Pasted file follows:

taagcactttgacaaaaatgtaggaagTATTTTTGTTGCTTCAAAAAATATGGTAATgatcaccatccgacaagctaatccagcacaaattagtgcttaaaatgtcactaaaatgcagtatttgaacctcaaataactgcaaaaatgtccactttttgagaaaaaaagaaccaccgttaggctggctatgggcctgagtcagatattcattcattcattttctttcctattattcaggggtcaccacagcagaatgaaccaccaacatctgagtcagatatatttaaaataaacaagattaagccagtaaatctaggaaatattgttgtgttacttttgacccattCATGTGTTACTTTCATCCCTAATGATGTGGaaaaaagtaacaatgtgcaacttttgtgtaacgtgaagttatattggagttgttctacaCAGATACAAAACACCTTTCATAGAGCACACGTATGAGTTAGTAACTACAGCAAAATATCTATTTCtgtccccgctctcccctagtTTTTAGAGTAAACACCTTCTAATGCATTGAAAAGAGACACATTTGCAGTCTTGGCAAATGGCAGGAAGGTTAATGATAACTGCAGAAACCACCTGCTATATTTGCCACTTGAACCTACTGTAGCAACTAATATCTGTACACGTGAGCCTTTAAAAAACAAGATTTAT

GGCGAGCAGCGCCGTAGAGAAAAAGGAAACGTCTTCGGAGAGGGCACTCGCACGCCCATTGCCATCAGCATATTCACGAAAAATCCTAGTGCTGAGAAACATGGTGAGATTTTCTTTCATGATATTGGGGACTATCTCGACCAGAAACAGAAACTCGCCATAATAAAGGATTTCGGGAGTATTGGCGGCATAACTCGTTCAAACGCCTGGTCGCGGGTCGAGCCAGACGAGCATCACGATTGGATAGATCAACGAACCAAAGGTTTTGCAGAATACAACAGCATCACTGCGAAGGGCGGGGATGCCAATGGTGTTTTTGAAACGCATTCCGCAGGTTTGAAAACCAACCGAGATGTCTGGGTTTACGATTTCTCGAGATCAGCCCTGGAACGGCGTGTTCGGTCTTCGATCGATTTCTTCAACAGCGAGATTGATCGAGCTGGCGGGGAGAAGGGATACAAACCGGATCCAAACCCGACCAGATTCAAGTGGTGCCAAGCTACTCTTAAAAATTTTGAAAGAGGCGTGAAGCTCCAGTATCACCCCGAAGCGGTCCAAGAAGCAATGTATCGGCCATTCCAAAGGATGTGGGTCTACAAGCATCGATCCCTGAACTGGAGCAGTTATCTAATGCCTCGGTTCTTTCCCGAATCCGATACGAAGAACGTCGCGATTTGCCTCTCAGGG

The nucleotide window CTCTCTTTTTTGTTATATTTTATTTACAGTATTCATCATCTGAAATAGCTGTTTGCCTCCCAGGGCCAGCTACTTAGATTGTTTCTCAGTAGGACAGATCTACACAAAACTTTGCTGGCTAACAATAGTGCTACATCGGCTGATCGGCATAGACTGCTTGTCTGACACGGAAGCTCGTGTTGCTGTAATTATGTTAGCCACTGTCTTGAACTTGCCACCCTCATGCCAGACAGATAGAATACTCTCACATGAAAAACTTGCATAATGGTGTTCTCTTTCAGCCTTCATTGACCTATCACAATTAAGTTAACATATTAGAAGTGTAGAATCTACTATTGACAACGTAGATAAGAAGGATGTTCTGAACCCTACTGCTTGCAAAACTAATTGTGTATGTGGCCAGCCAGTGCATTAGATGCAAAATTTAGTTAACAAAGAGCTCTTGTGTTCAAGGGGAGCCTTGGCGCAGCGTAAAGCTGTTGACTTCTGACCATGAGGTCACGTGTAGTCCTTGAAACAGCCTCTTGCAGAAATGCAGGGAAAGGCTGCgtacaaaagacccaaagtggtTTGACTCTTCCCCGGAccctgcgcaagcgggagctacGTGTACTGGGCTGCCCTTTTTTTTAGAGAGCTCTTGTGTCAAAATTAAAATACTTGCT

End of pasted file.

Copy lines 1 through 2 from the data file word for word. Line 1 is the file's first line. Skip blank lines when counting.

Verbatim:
taagcactttgacaaaaatgtaggaagTATTTTTGTTGCTTCAAAAAATATGGTAATgatcaccatccgacaagctaatccagcacaaattagtgcttaaaatgtcactaaaatgcagtatttgaacctcaaataactgcaaaaatgtccactttttgagaaaaaaagaaccaccgttaggctggctatgggcctgagtcagatattcattcattcattttctttcctattattcaggggtcaccacagcagaatgaaccaccaacatctgagtcagatatatttaaaataaacaagattaagccagtaaatctaggaaatattgttgtgttacttttgacccattCATGTGTTACTTTCATCCCTAATGATGTGGaaaaaagtaacaatgtgcaacttttgtgtaacgtgaagttatattggagttgttctacaCAGATACAAAACACCTTTCATAGAGCACACGTATGAGTTAGTAACTACAGCAAAATATCTATTTCtgtccccgctctcccctagtTTTTAGAGTAAACACCTTCTAATGCATTGAAAAGAGACACATTTGCAGTCTTGGCAAATGGCAGGAAGGTTAATGATAACTGCAGAAACCACCTGCTATATTTGCCACTTGAACCTACTGTAGCAACTAATATCTGTACACGTGAGCCTTTAAAAAACAAGATTTAT

GGCGAGCAGCGCCGTAGAGAAAAAGGAAACGTCTTCGGAGAGGGCACTCGCACGCCCATTGCCATCAGCATATTCACGAAAAATCCTAGTGCTGAGAAACATGGTGAGATTTTCTTTCATGATATTGGGGACTATCTCGACCAGAAACAGAAACTCGCCATAATAAAGGATTTCGGGAGTATTGGCGGCATAACTCGTTCAAACGCCTGGTCGCGGGTCGAGCCAGACGAGCATCACGATTGGATAGATCAACGAACCAAAGGTTTTGCAGAATACAACAGCATCACTGCGAAGGGCGGGGATGCCAATGGTGTTTTTGAAACGCATTCCGCAGGTTTGAAAACCAACCGAGATGTCTGGGTTTACGATTTCTCGAGATCAGCCCTGGAACGGCGTGTTCGGTCTTCGATCGATTTCTTCAACAGCGAGATTGATCGAGCTGGCGGGGAGAAGGGATACAAACCGGATCCAAACCCGACCAGATTCAAGTGGTGCCAAGCTACTCTTAAAAATTTTGAAAGAGGCGTGAAGCTCCAGTATCACCCCGAAGCGGTCCAAGAAGCAATGTATCGGCCATTCCAAAGGATGTGGGTCTACAAGCATCGATCCCTGAACTGGAGCAGTTATCTAATGCCTCGGTTCTTTCCCGAATCCGATACGAAGAACGTCGCGATTTGCCTCTCAGGG